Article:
Living With Chronic Pain

Postherpetic Neuralgia

Postherpetic Neuralgia is a complication of shingles, which is caused by the chickenpox (herpes zoster) virus. Postherpetic Neuralgia affects nerve fibers and skin, causing burning pain that lasts long after the rash and blisters of shingles disappear.

Once you’ve had chickenpox, the virus remains in your body for the rest of your life. It never completely goes away, but instead stays in the nerve fibers under the skin by the spine. The virus can remain dormant in your body’s nerve cells after childhood and can reactivate years later. Shingles is a reactivation of your old chickenpox virus and when active, it travels down a dermatome, or pathway, that follows the distribution of the nerve involved. Postherpetic Neuralgia occurs if nerve fibers are damaged during an outbreak of shingles. Damaged fibers can’t send messages from your skin to your brain as they normally do. Instead, the messages become confused and exaggerated, causing chronic, often excruciating pain that can last months- or even years. It is unclear what triggers this re-activation, causing shingles, but you are at higher risk as you age and if your immune system is suppressed (such as from medications or chemotherapy).

When you have shingles you might be at greater risk of developing Postherpetic Neuralgia as a result of:

• Age- You’re older than 50

• Severity of shingles- You had a severe rash and severe pain

• Other illness- You have a chronic disease, such as diabetes

Location of Shingles– You had shingles on your face or torso

Since it’s the varicella zoster virus, or chickenpox, shingles cause the same symptoms. There is a precursor of tingling in the area, followed by a burning sensation, then a red rash that turns into blisters that scab over and finally resolve. You cannot give shingles to anyone, but until there are no new lesions and those seen are scabbed over, you are still shedding the chickenpox virus and can infect anyone who has never had chickenpox.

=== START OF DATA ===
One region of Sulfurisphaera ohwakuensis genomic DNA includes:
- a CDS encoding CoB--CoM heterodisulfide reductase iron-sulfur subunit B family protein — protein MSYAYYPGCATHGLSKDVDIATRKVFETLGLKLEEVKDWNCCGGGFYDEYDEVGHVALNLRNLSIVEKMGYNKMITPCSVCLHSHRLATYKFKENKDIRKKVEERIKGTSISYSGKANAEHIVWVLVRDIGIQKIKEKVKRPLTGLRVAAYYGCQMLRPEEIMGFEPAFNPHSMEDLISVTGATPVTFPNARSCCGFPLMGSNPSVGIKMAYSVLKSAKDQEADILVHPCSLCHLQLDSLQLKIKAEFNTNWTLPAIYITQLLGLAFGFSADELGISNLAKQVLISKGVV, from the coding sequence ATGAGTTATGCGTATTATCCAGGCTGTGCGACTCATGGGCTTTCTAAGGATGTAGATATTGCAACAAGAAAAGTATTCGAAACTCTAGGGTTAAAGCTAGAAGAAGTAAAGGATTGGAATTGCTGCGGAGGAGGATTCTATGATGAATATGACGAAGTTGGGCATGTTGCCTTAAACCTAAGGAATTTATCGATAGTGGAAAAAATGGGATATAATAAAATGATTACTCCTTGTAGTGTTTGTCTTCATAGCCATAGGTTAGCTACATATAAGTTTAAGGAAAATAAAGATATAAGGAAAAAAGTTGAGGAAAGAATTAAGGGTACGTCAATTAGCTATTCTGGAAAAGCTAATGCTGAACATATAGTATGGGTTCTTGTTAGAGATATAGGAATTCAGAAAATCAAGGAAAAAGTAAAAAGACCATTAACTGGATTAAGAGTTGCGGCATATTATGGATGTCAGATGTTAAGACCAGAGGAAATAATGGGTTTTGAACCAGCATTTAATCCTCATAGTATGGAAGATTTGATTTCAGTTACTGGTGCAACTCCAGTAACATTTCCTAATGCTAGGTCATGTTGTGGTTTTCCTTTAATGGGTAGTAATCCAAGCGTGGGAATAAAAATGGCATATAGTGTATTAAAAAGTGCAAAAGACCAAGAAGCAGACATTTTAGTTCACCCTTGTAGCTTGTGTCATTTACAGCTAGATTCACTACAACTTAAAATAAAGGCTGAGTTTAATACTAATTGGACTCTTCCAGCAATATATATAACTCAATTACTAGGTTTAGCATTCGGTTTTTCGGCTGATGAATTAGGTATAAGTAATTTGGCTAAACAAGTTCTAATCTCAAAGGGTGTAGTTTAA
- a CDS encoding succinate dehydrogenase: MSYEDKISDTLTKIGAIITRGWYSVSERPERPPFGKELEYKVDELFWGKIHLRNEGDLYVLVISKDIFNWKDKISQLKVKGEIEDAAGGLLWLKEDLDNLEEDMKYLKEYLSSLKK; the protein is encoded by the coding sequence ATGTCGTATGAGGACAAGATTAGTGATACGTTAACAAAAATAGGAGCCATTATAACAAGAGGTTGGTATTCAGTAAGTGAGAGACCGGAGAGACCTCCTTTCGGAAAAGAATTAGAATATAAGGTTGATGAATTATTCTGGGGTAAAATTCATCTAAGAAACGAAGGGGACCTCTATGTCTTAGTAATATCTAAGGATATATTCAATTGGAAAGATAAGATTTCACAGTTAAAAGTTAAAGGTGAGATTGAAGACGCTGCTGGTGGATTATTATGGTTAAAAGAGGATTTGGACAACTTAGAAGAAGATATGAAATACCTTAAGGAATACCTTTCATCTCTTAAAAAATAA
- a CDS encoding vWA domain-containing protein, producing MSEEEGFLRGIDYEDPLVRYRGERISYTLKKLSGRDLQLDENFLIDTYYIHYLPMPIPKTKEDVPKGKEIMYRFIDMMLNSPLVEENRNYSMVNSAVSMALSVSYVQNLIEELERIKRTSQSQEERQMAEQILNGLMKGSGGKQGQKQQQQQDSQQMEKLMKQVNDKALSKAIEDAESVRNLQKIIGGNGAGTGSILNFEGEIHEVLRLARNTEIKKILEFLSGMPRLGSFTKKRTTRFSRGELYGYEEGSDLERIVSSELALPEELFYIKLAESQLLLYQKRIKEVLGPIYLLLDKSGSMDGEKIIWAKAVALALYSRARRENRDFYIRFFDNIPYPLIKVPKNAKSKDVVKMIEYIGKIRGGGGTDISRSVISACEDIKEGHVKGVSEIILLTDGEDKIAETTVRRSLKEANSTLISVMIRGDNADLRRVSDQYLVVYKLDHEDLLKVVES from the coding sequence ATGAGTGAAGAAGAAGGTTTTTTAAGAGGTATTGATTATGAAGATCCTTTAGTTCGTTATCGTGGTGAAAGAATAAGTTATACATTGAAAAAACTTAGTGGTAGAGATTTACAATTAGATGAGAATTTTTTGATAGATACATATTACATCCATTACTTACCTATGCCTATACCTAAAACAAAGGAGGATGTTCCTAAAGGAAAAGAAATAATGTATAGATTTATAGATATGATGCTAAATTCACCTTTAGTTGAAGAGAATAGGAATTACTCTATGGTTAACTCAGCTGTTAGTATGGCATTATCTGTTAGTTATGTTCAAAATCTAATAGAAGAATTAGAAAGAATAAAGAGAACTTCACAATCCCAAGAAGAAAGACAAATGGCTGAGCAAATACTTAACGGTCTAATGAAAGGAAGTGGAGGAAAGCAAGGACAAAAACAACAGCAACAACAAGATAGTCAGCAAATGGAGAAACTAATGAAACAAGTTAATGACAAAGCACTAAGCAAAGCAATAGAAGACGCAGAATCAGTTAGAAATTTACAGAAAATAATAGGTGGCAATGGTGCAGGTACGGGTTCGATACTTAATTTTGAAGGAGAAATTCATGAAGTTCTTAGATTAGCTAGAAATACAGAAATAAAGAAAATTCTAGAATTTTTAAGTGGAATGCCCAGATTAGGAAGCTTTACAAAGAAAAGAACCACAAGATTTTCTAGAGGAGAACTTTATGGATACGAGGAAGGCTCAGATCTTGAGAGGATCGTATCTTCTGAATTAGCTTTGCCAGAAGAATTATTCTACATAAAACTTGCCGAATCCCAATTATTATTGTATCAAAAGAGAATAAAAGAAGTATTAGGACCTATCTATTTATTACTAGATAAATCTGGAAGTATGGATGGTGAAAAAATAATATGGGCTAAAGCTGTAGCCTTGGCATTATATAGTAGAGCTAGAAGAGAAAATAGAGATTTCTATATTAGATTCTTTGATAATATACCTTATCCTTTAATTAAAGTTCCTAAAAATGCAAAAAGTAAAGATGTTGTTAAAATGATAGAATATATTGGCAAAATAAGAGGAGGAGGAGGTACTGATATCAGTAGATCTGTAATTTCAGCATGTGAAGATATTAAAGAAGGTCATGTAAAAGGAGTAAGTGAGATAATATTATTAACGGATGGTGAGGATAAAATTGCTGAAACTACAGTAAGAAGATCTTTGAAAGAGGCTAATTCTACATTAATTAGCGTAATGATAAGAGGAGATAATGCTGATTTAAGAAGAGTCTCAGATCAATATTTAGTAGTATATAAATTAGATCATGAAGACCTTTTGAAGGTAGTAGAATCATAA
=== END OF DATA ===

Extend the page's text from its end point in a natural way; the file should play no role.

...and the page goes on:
If caught in the early stages, it can be treated with medications to diminish the outbreak and possible pain. See your healthcare provider at the first sign of shingles. Getting treated early can help it go away faster and may help you avoid related problems. For instance, shingles on the face can cause hearing or sight problems, including blindness.  Family members who have never had chickenpox should see a provider immediately to investigate getting the chickenpox vaccine to prevent an active infection. Since it’s only spread by the fluid in the blister itself, covering the area of concern while in public is sufficient to prevent transmission.

As we age, the potential for a residual, exceedingly painful persistence of the pain due to nerve damage after shingles, or Postherpetic Neuralgia, increases significantly. The CDC, (Center for Disease Control and Prevention), estimates that one in three people will get shingles in their lifetime and over half of those untreated will get Postherpetic Neuralgia after the age of 60.

If you’ve had shingles once, you probably won’t get it again. That doesn’t mean it can’t happen, it’s just unlikely. Experts don’t know exactly how many people get shingles more than once. They do know it comes back more often in people with weakened immune systems. It can also return a second, or rarely, a third time. In healthy individuals, your chances of having shingles again in the first several years are lower than it is for people who have never had shingles. Over time though, your chances of a second bout go up. One study found that within 7 years, the odds of getting it again may be almost 5%. That’s about the same as the odds of getting shingles the first time.